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Congress examines wildlife diseases through two hearings
Lawmakers highlighted the challenges of wildlife diseases during two Congressional hearings last week. The Environment and Public Works Committee explored the impact of disease on wildlife health, human health and the economy through a hearing at which a U.S. Fish and Wildlife Service official as well as two other wildlife professionals testified.
“Successful wildlife conservation management depends on keeping wildlife populations healthy,” said Committee Chairman John Barrasso (R-Wyo.) while opening the hearing. “Disease in wildlife is often difficult to prevent, detect and control.” Sen. Barrasso framed the hearing as an opportunity to explore ways that the federal government can improve how it responds to and manages wildlife diseases.
Stephen Guertin, the U.S. Fish and Wildlife Service’s deputy director for policy spoke about the Service’s role in addressing wildlife disease, highlighting the agency’s work on white-nose syndrome, chronic wasting disease and others.
Holly Niederriter, a wildlife biologist for the Delaware Department of Natural Resources and Environmental Control, focused her testimony on diseases that affect bats, reptiles and amphibians, while Walter Cook, a clinical associate professor in veterinary pathobiology at Texas A&M University, spoke about several different wildlife diseases and the lessons he has learned studying them.
“It is important that funding be made available to address wildlife disease management,” said Cook. “I’m particularly concerned with the lack of federal funds available for research aimed at real world management dilemmas. There are federal funds supporting basic disease issues … However, there is a paucity of federal funds dedicated for research directed toward actual disease control which can also lead to increased human transmission.”
During a second hearing, by the House Interior and Environment Appropriations Subcommittee, experts specifically examined chronic wasting disease. Chairwoman Rep. Betty McCollum (D-Minn.) called for more research and expedited testing for the degenerative neurological disease affecting deer, elk and moose in 26 U.S. states and four Canadian provinces. Witnesses, including wildlife professionals from the U.S. Fish and Wildlife Service, states and tribes, called for increased funding for rapid detection tools, testing facilities and monitoring.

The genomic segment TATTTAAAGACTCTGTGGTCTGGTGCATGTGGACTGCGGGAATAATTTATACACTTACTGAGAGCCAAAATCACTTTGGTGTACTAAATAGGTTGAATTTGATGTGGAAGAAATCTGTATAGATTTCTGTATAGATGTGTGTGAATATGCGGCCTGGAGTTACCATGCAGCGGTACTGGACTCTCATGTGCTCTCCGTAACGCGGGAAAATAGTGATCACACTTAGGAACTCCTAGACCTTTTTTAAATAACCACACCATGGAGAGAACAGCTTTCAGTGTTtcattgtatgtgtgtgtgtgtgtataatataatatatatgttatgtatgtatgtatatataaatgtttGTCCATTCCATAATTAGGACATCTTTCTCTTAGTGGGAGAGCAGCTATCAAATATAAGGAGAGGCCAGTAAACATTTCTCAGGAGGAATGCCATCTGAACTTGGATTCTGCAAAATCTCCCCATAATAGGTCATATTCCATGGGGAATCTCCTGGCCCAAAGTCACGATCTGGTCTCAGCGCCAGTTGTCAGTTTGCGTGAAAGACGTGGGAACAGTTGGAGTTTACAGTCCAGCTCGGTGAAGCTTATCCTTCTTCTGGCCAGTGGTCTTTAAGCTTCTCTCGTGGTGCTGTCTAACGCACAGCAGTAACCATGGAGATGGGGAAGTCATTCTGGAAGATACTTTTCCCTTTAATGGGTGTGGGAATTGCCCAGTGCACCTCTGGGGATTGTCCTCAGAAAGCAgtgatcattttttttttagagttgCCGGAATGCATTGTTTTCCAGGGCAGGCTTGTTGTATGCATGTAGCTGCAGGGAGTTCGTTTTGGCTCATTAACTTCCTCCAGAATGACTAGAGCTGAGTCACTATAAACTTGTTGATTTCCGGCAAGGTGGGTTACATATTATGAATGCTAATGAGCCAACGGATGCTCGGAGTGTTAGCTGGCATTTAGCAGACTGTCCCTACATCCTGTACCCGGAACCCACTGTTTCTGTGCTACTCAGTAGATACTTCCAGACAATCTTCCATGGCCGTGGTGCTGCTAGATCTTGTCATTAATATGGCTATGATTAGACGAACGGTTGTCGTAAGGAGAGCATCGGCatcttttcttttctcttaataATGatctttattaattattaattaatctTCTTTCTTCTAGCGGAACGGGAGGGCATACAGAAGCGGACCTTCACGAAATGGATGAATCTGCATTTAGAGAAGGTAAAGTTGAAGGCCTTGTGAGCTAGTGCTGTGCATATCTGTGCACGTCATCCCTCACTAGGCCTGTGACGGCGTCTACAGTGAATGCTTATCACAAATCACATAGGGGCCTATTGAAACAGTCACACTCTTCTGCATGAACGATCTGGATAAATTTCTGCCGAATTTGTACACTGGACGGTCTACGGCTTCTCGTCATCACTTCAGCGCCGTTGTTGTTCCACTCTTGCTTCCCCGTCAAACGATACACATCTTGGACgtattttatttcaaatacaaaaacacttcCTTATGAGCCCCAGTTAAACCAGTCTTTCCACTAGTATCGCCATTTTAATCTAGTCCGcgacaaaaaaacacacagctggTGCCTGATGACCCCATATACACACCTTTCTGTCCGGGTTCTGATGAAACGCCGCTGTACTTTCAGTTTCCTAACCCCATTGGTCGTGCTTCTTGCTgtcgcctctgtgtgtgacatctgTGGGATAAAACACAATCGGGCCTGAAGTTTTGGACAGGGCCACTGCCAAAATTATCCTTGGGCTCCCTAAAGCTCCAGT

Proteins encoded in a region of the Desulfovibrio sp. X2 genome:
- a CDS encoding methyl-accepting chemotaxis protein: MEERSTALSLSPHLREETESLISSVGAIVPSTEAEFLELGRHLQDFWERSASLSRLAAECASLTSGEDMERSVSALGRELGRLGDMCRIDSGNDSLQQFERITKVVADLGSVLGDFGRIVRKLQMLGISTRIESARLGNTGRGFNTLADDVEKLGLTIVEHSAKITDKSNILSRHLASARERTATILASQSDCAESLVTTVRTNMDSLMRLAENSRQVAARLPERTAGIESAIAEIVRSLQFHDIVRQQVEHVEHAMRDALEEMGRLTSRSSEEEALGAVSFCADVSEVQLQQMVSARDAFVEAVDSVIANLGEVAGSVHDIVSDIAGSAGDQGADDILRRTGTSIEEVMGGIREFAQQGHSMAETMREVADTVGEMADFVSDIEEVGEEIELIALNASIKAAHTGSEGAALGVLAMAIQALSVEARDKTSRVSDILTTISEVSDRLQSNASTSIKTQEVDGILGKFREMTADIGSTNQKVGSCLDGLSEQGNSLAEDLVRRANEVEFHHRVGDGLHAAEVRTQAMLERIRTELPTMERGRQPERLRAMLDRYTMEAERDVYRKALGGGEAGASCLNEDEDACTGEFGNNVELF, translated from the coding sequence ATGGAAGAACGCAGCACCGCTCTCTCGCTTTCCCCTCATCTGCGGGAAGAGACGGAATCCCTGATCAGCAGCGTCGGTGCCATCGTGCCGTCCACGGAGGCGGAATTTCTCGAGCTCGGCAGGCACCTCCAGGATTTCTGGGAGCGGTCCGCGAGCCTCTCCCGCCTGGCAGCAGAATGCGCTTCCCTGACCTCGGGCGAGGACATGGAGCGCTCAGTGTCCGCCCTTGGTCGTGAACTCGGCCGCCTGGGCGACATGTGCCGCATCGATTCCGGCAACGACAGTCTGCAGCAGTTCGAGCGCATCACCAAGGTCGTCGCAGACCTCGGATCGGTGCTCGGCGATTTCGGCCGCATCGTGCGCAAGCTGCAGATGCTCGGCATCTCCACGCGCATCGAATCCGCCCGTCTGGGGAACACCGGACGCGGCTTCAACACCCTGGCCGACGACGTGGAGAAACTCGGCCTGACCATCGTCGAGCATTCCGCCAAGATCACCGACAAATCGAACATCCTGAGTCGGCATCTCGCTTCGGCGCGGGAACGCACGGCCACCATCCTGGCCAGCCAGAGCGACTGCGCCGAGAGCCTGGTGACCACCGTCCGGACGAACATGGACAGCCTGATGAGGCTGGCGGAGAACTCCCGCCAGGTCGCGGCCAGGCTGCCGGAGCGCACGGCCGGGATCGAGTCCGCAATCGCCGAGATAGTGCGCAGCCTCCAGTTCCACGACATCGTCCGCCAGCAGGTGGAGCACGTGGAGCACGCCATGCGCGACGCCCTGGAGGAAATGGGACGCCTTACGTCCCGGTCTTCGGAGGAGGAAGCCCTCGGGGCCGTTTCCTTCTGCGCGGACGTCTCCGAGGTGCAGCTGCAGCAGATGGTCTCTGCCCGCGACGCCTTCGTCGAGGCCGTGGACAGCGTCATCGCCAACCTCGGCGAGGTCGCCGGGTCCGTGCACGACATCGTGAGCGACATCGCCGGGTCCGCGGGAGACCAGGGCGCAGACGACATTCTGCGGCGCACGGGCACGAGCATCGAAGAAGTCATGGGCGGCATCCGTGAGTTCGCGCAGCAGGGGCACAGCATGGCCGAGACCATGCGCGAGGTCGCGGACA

West Virginia’s wildlife resources section chief Paul Johansen, CWB®, who also serves as The Wildlife Society’s Northeast Section Representative to Council, testified on behalf of the Association of Fish and Wildlife Agencies at the hearing. Johansen spoke about the ways in which states are addressing the threat of CWD and the increasing expenditures that those states are facing.
“Expenditures on CWD are funds that would otherwise be spent by our agency on direct wildlife conservation activities, including habitat restoration and species management,” said Johansen. “In West Virginia, the funding to conduct surveillance, monitoring, prevention, and management for CWD comes from the very same sources that support broader wildlife conservation activities in our state. Consequently, other species and wildlife conservation activities will be adversely affected by the continued spread and increasing expenditures associated with CWD.”
The House Interior Appropriations bill for fiscal year 2020 would provide $15 million to states for addressing the spread of chronic wasting disease and $1.72 million to the Fish and Wildlife Service for enhancing CWD research and testing methods. Final appropriations for FY 2020 have not yet been determined by Congress.
Congress has considered a number of bills in recent years devoted to improving the federal response to CWD. The Chronic Wasting Disease Management Act and the Chronic Wasting Disease Transmission in Cervidae Study Act, both of which The Wildlife Society supports, would provide resources state agencies and tribes need to research and manage the disease. The latter bill, sponsored by Sen. Barrasso, would require the Animal and Plant Health Inspection Service and the U.S. Geological Survey to partner with the National Academy of Sciences in studying transmission, best management practices and areas at greatest risk for new infections.
Read TWS’ standing position on wildlife disease
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